In a time when mass migration is increasing, and the right to immigrate is dramatically contested, the individual experiences of immigrants are often absent from the discussion. “Artists, Born Elsewhere – Selections from the UMCA’s Permanent Collection” at The UniversityMuseumofContemporaryArt,UMassAmherstillustrates both individual narratives through imagery, and culturally specific expressions of the effects of displacement and relocation which resonate as being universally shared.
Drawing from a collection of varied media pieces by artists whose work incubated within such diverse cultural backgrounds as Syria, Diana al-Hadid; Germany, Josef Albers; Viet Nam, An-My Lê; Hungary, André Kertész and Iran, Y.Z. Kami, the exhibition includes portraits, still-lifes, landscapes and abstract, sometimes fantastical prints and drawings. Many of the prints were acquired from Exit Art Gallery in Manhattan before the gallery’s closure in 2012.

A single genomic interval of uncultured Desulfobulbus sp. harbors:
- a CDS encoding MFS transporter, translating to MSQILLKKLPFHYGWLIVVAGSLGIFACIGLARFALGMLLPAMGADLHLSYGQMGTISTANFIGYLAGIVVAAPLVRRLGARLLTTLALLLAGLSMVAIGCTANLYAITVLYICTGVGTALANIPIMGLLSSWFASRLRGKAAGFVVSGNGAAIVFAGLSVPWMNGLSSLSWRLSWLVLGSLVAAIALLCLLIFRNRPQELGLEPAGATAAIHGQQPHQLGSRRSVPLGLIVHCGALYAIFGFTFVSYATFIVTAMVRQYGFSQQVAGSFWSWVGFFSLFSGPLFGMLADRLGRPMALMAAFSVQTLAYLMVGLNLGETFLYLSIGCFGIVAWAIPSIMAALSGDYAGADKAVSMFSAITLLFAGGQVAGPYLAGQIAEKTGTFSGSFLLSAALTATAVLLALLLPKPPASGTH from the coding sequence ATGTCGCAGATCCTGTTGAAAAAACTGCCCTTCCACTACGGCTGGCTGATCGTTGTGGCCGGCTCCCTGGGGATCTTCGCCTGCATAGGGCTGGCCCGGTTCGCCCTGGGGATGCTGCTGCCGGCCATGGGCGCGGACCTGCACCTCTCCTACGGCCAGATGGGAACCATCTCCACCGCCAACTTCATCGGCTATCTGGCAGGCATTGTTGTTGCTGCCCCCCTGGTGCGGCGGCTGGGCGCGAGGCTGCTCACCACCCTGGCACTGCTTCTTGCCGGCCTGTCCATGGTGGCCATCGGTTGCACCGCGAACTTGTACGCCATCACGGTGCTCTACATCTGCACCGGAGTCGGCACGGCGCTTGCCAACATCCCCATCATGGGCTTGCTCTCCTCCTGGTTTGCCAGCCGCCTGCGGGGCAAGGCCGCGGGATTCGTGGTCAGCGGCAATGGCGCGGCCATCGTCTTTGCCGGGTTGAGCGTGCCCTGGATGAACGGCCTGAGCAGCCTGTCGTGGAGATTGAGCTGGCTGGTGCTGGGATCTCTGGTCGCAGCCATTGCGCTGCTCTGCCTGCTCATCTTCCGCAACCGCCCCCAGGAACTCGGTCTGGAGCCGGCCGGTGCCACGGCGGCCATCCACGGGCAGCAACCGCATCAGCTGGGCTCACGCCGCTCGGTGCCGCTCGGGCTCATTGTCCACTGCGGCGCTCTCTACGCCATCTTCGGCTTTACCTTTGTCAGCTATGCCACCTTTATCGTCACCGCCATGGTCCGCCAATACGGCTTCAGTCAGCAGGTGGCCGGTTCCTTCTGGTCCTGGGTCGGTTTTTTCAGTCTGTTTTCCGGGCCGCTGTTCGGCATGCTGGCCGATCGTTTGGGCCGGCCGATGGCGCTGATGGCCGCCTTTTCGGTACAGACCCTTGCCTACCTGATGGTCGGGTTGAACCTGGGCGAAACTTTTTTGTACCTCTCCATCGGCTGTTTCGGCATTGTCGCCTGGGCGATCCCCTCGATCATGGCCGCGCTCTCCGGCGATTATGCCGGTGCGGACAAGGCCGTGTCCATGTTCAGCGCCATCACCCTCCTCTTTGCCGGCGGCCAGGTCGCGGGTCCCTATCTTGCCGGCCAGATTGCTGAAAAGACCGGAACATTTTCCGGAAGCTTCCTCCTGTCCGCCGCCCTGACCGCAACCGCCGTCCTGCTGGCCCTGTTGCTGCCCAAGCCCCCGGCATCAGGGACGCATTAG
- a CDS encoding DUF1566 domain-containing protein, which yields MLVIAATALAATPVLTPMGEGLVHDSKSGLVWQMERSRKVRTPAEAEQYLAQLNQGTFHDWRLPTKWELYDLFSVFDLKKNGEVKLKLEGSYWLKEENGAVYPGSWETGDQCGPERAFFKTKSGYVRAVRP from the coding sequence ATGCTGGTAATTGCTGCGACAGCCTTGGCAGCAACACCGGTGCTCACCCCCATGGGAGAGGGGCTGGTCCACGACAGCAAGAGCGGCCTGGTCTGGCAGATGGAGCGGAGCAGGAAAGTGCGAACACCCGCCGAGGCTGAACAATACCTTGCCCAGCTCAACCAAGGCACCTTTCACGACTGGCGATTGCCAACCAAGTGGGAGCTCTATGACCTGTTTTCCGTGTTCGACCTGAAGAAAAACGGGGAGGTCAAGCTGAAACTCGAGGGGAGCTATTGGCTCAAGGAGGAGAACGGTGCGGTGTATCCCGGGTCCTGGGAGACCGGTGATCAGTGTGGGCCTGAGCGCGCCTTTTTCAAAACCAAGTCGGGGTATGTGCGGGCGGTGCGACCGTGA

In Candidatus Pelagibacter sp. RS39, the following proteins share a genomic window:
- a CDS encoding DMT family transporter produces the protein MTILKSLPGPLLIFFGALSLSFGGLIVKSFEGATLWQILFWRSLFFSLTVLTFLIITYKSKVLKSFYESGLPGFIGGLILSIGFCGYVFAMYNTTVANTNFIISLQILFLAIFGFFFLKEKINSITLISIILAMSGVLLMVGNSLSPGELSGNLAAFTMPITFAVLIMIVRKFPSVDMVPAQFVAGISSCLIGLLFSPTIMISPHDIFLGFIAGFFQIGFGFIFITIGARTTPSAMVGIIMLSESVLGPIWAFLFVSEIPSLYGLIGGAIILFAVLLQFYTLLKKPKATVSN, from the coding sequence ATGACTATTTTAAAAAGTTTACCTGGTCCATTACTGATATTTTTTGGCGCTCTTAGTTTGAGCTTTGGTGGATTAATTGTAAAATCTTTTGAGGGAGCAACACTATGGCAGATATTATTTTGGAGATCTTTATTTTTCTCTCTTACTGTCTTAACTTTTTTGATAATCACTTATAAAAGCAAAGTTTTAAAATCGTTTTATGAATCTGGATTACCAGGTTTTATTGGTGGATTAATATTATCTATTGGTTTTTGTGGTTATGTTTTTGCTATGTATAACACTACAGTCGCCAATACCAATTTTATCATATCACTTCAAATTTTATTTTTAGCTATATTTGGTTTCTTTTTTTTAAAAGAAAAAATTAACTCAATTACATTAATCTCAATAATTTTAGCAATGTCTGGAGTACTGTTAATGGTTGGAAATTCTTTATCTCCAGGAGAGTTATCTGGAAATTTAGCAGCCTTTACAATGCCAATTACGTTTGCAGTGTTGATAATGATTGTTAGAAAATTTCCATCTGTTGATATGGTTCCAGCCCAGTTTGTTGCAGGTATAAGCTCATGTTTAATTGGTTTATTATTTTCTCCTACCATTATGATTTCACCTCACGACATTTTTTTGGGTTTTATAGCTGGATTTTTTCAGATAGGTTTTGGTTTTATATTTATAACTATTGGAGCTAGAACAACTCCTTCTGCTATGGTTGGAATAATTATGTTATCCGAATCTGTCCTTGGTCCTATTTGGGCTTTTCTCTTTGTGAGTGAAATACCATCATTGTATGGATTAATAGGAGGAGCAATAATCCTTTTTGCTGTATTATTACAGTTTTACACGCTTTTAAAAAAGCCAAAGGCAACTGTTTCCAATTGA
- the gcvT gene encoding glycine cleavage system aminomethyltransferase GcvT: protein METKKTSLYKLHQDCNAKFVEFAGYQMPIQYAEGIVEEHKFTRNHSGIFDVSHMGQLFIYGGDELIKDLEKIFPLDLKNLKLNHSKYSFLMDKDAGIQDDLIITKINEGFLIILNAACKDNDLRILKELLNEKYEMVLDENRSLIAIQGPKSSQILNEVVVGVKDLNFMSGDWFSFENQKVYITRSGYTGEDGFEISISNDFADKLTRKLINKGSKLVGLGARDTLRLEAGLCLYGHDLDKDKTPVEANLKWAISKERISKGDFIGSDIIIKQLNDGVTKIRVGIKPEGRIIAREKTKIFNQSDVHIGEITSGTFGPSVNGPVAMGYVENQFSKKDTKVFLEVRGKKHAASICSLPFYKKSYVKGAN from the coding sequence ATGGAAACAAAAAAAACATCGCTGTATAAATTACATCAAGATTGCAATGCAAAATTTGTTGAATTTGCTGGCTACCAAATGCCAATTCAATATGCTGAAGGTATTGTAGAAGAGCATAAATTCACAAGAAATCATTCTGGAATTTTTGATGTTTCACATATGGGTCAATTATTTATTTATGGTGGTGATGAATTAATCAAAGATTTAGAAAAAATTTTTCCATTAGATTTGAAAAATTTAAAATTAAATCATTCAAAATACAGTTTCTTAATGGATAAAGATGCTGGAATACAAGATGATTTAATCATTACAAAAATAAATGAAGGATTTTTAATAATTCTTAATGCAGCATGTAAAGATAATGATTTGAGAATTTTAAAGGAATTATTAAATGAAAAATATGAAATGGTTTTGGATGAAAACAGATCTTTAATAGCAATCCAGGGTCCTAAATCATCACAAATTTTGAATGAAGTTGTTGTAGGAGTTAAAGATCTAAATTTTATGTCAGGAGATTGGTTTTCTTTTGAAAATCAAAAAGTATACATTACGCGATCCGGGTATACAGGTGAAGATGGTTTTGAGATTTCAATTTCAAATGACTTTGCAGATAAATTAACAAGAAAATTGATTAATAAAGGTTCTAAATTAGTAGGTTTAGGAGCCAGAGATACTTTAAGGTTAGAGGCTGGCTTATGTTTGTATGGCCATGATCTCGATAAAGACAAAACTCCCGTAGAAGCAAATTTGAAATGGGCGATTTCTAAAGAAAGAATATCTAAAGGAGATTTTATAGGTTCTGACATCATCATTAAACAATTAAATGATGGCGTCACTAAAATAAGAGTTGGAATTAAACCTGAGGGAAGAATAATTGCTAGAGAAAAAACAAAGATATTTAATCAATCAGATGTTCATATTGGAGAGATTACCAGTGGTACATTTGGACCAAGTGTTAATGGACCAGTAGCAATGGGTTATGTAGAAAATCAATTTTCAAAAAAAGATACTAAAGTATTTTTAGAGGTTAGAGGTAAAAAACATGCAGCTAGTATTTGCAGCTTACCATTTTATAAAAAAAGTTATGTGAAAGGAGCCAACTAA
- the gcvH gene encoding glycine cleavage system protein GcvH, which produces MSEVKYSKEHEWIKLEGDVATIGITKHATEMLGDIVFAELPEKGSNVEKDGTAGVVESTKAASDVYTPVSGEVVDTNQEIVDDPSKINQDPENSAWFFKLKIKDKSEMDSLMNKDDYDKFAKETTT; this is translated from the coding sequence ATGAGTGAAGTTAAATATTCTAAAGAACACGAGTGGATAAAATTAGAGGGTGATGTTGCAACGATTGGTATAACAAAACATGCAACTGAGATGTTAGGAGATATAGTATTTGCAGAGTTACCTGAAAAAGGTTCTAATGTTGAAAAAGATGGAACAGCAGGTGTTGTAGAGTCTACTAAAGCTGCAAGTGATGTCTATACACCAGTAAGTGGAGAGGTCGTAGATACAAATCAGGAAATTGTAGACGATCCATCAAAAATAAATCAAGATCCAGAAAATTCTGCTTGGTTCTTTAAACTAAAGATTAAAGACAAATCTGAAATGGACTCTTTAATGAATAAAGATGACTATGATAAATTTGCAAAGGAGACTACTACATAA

The exhibition steers away from articulated political commentary, except for a small untitled print piece from the Nixon era by German-born Hans Haacke, with the printed question “If elections were held today, for which candidate would you vote?” Throughout, migration from a political standpoint is personalized and made visible by its toll on, and triumph of, the human spirit.
Loretta Yarlow, former Director of the University Museum of Contemporary Art and curator of “Artists, Born Elsewhere,” shared her thoughts on the relevance and universality of the represented works. “Many artists I selected for this exhibition have each had a profound influence on a younger generation of American artists or on their fellow artists,” Yarlow said.